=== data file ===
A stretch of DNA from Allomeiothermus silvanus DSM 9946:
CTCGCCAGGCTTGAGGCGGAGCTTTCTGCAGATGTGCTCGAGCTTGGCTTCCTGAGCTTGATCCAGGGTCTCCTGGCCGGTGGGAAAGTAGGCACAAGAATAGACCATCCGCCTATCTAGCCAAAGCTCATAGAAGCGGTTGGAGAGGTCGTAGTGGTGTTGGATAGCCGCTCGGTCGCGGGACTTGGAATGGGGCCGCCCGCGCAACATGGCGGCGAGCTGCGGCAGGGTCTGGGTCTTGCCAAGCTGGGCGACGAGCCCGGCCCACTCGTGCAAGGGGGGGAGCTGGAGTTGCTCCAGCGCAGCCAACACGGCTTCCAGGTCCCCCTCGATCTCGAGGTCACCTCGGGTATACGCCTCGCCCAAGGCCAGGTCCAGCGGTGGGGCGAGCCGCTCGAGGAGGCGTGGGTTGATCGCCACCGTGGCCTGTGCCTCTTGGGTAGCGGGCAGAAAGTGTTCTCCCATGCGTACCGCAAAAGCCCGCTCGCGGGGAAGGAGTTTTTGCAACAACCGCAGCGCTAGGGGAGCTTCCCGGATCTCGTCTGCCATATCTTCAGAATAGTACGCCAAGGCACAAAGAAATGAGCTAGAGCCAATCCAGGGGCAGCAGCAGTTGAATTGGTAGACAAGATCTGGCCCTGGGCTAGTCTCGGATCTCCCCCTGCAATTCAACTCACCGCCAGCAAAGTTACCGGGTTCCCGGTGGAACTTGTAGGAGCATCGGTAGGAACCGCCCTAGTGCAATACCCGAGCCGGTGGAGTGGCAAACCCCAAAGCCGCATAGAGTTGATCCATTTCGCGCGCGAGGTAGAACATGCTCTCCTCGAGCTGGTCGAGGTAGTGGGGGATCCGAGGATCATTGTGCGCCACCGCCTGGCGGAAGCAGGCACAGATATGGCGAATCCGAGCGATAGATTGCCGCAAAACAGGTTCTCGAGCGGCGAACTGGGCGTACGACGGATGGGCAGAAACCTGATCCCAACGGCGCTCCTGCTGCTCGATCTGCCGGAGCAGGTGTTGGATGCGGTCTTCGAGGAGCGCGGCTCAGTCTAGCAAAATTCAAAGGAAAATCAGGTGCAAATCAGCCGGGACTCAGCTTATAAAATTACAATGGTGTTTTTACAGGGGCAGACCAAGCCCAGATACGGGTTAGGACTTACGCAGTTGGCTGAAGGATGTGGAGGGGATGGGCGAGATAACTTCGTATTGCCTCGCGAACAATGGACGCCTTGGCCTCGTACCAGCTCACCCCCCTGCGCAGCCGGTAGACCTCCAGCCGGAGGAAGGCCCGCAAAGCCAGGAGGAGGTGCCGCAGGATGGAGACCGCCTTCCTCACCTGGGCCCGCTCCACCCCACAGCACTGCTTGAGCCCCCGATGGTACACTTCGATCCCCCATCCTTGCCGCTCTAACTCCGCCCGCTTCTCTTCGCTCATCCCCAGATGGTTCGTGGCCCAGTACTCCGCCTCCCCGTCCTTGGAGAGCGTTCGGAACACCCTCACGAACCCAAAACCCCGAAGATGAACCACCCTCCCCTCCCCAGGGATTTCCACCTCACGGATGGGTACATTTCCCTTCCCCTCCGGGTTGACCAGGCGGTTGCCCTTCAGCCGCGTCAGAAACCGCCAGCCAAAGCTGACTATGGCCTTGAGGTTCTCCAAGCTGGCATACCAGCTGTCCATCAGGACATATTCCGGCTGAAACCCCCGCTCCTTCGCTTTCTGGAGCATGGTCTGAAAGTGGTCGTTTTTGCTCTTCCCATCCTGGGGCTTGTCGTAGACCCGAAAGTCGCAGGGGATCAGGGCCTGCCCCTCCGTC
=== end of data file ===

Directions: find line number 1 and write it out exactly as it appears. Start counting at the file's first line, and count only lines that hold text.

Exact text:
A stretch of DNA from Allomeiothermus silvanus DSM 9946: